An effort to allow certain trucks in Texas to idle without truckers having to worry about watching the clock is nearing passage at the statehouse.
A bill that could soon come up for consideration on the House floor would permit trucks with “clean idle” engines to idle while also providing an incentive to reduce idling. If approved by the House, SB493 would advance to the governor’s desk. The Senate already approved it.
Texas law now limits idling to five minutes per hour from April to October in cities that include Austin and Dallas. Counties that make idling off limits are Bastrop, Caldwell, Collin, Hays, Kaufman, Tarrant, Travis and Williamson.
The idling restriction would be removed for trucks equipped with a 2008 model year or newer engine that is certified by the Environmental Protection Agency. Heavy-duty engines certified by a state environmental agency to emit fewer than 30 grams of NOx per hour would also qualify.
In the bill analysis, Sen. Troy Fraser, R-Horseshoe Bay, wrote that “during many months of the year, it is impossible for a driver to get the rest he or she needs without air conditioning or heat.”
OOIDA Senior Member Danny Schnautz of Pasadena, TX, said the idling issue in Texas warrants attention. Schnautz is in charge of operations, sales and accounting for Clark Freight Lines in Pasadena, TX.
“During the summer months we’re forced to sit in this hotbox. Anything that moves toward the flexibility of letting the truck idle is a good thing,” Schnautz previously told Land Line.
Also included in the bill is a provision to increase the maximum weight limits for large trucks equipped with idle-reduction technology.
Commercial vehicles equipped with auxiliary power units would be authorized to weigh up to an additional 400 pounds.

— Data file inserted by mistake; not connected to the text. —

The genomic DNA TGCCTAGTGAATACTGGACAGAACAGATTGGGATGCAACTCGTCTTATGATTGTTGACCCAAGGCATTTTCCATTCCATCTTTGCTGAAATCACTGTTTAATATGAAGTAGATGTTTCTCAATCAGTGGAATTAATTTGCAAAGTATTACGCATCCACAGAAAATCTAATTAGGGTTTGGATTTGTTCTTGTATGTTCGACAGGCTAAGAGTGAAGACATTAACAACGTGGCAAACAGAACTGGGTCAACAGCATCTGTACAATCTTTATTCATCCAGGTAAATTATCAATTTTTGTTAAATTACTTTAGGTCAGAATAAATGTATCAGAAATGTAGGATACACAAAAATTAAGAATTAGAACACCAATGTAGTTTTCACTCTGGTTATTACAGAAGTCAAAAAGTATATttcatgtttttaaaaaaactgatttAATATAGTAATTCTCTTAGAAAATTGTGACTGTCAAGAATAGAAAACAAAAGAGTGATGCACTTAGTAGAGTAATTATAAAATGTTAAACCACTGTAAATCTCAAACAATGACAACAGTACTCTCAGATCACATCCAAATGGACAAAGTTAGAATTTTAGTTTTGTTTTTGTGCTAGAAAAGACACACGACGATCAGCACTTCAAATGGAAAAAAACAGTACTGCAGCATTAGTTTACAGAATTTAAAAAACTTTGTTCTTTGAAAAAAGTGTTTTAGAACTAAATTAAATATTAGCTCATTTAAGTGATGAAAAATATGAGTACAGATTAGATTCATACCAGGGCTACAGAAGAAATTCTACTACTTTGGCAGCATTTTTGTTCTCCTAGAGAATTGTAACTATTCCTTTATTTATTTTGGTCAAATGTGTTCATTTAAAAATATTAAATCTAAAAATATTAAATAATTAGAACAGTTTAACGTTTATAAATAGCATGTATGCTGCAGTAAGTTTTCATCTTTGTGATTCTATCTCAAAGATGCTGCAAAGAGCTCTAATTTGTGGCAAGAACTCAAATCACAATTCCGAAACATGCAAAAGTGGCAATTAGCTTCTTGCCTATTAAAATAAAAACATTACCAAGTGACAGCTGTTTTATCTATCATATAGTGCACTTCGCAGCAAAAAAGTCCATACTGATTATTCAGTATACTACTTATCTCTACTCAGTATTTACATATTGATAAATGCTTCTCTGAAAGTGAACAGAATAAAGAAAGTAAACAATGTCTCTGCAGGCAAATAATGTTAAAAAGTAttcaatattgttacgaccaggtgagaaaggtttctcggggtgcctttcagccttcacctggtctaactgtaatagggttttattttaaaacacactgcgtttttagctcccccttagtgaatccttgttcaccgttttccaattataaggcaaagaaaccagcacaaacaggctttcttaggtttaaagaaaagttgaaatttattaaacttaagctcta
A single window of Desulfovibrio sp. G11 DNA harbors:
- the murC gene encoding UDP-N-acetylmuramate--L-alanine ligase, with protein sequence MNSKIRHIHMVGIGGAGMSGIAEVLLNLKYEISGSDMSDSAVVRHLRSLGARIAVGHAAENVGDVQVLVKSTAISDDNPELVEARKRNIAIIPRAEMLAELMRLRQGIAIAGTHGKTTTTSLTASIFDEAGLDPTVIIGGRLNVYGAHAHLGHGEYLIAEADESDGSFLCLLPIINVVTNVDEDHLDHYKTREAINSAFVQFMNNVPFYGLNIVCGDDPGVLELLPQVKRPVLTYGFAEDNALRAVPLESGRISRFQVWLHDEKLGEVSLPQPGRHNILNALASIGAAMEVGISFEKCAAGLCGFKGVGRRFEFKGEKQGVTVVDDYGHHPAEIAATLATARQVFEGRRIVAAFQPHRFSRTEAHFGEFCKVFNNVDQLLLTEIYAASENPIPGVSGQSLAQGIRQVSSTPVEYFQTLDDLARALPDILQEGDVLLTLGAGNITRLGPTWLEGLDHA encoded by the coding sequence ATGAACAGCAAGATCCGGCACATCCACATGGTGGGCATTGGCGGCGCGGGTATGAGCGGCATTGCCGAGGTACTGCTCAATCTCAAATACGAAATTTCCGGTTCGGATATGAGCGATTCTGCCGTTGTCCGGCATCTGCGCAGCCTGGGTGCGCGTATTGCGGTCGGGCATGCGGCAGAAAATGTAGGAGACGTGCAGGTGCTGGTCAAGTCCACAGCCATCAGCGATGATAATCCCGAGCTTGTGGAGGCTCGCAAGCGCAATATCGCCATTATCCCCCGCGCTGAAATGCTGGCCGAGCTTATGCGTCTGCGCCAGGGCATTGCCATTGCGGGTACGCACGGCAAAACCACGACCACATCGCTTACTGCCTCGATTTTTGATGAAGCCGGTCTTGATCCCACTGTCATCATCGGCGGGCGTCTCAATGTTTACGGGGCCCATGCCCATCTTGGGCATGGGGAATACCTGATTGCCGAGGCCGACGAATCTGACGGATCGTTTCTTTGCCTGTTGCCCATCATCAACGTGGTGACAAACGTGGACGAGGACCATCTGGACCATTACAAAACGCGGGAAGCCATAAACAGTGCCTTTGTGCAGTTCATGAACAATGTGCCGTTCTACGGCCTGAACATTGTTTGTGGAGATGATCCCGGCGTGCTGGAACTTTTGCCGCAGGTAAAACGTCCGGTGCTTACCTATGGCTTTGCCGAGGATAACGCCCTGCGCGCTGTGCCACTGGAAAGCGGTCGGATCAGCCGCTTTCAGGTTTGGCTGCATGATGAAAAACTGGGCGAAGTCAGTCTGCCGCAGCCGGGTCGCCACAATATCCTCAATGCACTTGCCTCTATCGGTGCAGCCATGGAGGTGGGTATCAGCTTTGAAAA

Supporters say the allowance rewards independent truck drivers and large trucking firms for utilizing technology to increase fuel economy and decrease emissions.
States were granted federal authority in 2005 to allow heavy-duty trucks to exceed the 80,000-pound maximum weight limit to encourage the use of idling-reduction equipment.
OOIDA has long advocated adoption of the 400-pound exemption, even before the federal authority was granted. Association leadership supports the exemption as reasonable because it’s another inducement to install APUs onto trucks.
According to the U.S. Department of Energy, 26 states have laws that allow the weight exemption. Texas is one of 17 states where the weight allowance is granted by enforcement policy rather than by state law.
Other states yet to permit the 400-pound exemption are California, Hawaii, Kentucky, Massachusetts, North Carolina, Rhode Island and Tennessee.
To view other legislative activities of interest for Texas, click here.
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